Clara’s round pink face had the biggest smile Peter had ever seen on her.
His wishes to see what the house hid did come true. But, he also could be dreaming. Or he could be a ghost, too, like Magdalena. He pinched himself.
Ouch. No. He was alive. The spot tingled.
Then he pinched Clara.
“Ouch, why did you do that?”
In a flash, Magdalena appeared in front of him. How did she…?
“You have such beautiful blue eyes,” Magdalena said, getting closer and closer.
“Thank you. I think.” The cold from her presence entered every fiber of his body. The chill straightened his spine.
Peter took out a gift from his pocket. “Happy Birthday. I’m not sure if you can hold objects.”
“I can. Thank you very much. No one has ever brought me a gift before.”
She tore the wrapping paper and revealed a book full of illustrations of various flowers. Peter heard one day that long ago, she liked to spend time in the garden among the flowers.
Suddenly, she hugged him, and just as suddenly, he turned to ice. He could only stare straight at her terrified expression.
“Sorry. I forgot myself,” Magdalena said. “It will pass quickly.”
They covered him with a blanket, and soon the ice melted. The smell of cinnamon, orange, and freshly baked cookies reached him. How was that possible?
He looked around the house. A massive chandelier filled with candles illuminated the high ceiling and handrails that brimmed with gargoyles as white as angels. Magdalena led them from room to room.
“My father brought all this from his trips.” She pointed to various wooden objects of unfathomable origin, caskets full of the most beautiful silks, dresses, jewelry, a glass rose under a glass bell, and other glass objects, an elephant, a tiger, a flying preening horse, and many more.
“You can choose something to take.”
“Ah, no, we couldn’t,” Clara said.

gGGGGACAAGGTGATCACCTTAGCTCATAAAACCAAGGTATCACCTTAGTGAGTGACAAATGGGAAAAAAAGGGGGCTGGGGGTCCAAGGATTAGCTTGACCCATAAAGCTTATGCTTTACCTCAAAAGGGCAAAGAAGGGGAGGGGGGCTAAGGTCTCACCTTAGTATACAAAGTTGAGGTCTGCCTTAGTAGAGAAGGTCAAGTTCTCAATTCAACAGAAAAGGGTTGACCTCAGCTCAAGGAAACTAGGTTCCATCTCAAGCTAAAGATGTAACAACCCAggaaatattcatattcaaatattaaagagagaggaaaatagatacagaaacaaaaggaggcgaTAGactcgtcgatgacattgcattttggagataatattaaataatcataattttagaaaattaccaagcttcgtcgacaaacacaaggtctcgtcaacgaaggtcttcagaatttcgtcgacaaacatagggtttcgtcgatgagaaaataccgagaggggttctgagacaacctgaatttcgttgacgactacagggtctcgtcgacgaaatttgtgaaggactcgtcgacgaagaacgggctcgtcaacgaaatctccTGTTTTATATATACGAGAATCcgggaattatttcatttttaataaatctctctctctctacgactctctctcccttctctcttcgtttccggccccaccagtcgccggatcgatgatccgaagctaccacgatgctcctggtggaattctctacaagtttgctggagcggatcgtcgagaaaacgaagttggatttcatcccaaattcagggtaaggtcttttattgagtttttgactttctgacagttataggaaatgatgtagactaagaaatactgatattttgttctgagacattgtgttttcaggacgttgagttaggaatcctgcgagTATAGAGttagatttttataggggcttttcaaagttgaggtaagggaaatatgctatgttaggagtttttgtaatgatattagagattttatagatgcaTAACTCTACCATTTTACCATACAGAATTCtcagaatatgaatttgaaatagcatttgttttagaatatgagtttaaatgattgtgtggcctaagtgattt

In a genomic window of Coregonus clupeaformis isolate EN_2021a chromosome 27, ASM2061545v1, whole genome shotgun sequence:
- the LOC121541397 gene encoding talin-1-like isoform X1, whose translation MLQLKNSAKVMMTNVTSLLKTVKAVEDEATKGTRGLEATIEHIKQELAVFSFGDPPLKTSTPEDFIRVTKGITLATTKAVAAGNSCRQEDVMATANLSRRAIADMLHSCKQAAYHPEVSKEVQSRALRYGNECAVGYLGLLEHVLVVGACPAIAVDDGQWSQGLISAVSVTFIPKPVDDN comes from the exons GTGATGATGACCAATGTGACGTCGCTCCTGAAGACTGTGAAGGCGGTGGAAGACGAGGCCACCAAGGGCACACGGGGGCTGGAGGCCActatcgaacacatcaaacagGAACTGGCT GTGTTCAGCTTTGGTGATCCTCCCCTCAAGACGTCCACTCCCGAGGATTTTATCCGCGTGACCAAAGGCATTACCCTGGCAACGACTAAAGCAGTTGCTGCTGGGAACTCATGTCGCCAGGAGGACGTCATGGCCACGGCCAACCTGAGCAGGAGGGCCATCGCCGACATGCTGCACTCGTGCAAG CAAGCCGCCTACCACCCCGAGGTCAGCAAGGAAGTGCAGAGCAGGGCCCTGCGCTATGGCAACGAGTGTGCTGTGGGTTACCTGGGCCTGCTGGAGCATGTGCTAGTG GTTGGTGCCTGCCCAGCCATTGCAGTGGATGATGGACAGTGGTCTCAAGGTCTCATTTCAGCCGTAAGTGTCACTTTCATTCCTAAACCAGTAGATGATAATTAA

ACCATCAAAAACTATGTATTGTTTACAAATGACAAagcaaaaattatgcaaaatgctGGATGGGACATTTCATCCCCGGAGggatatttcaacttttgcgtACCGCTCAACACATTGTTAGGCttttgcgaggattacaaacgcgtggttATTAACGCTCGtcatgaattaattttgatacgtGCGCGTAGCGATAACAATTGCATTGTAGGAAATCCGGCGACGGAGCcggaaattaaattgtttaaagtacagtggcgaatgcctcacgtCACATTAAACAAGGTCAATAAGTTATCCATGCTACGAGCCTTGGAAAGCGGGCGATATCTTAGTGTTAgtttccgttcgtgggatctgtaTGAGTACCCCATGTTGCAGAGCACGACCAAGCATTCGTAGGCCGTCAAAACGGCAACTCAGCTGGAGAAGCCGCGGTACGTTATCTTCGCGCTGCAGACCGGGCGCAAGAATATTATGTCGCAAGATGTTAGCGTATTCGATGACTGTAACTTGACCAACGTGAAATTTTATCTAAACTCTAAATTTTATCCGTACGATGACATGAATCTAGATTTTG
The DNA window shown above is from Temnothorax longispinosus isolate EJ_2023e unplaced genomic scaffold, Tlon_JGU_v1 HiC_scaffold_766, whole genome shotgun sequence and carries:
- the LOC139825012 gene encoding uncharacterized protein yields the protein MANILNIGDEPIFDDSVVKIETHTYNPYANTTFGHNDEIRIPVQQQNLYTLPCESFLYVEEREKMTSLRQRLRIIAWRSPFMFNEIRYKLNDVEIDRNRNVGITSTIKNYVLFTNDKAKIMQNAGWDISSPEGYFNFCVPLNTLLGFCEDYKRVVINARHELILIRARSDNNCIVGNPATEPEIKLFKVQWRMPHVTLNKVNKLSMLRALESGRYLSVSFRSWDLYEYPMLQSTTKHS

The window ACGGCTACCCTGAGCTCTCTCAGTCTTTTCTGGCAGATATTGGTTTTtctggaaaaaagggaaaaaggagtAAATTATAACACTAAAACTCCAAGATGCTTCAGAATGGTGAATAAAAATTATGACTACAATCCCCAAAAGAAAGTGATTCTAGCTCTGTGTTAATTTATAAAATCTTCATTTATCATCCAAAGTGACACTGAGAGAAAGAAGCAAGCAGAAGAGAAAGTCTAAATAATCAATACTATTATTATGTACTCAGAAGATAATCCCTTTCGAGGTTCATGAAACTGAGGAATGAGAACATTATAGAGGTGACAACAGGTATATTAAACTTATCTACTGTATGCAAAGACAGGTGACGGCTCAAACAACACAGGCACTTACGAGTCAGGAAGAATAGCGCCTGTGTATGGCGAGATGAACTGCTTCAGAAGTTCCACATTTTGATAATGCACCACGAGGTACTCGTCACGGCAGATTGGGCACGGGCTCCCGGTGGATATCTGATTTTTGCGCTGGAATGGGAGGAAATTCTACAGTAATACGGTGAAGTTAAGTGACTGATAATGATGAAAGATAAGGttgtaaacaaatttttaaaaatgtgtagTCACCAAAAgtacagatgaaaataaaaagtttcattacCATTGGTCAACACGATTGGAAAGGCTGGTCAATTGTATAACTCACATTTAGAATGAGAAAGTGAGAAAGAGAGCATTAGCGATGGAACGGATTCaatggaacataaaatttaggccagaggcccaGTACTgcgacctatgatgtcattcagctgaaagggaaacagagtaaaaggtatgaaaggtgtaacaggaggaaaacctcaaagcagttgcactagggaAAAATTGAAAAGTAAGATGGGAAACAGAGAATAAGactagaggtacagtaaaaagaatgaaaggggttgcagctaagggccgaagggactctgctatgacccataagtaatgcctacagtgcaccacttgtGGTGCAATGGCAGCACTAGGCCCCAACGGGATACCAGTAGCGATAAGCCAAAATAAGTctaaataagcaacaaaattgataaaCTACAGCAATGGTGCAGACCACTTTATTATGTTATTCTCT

Clara took the glass rose and said, “Thank you.”
Peter chose a flying horse.
They reached the dining room. The smells Peter smelled before appeared in the form of the most beautiful cakes, freshly baked rolls, and various other delicacies with which the table overflowed.
“I can’t eat anything, but you can help yourselves.”
They attacked the table as if they hadn’t eaten in days.
Eventually, they came to their senses.
“Sorry.” Peter burped. “It’s a shame that you can’t eat anything.”
“It’s all right. I’m glad to be able to treat you.”
They played board games and all sorts of other things. Time passed as if they had just arrived. Peter got so immersed in the game that he jumped to his feet as the clock struck three.
“And now to sleep.” Magdalena led them into a bedroom. “Sleep well.” She closed the door and disappeared.
When they woke up, the light that entered through the holes in the shutters revealed a sad and abandoned villa. A warm tear rolled down Peter’s face, surprising him.
But, moreover, joy overcame him. They had fulfilled her expectations this year, as well.
Outside, the fog cleared, revealing an overgrown garden. Next to a cracked fountain, an equally cracked bench served as a pedestal for a statue of an angel with lowered wings coated in green moss. The shape of the former garden emerged under the overgrown grass and flowers. No wonder Magdalena enjoyed being in the open.
Peter picked three white roses still in bloom from the garden and took them to her grave. On the middle tombstone, the inscription said:
Born 1820 – Died 1830.
Only ten years old. Like Clara and him. And like many ten-year-olds before them, they too received invitations to her birthday for the night of Halloween; magic cards – could be read only by those who are pure of heart and who sincerely want to meet her.
Clara put the glass rose under a glass bell on the grave. “I’m glad we met her.”
“I’m glad too.”
The glare of the morning sun on the horse’s wings blinded him. He put it in the central pocket of his sweatshirt and held it carefully with both hands.
Will he remember her next year, or will he forget like many so far? Adults quickly forget as they grow up. Nevertheless, some memory remains for someone, which is retold and spread around the city, so every year, on Magdalena’s birthday, a new child receives an invitation.
Clara tugged lightly on his sleeve. “Let’s go.”
Peter turned once more towards the house and waved. Until next year. Hopefully.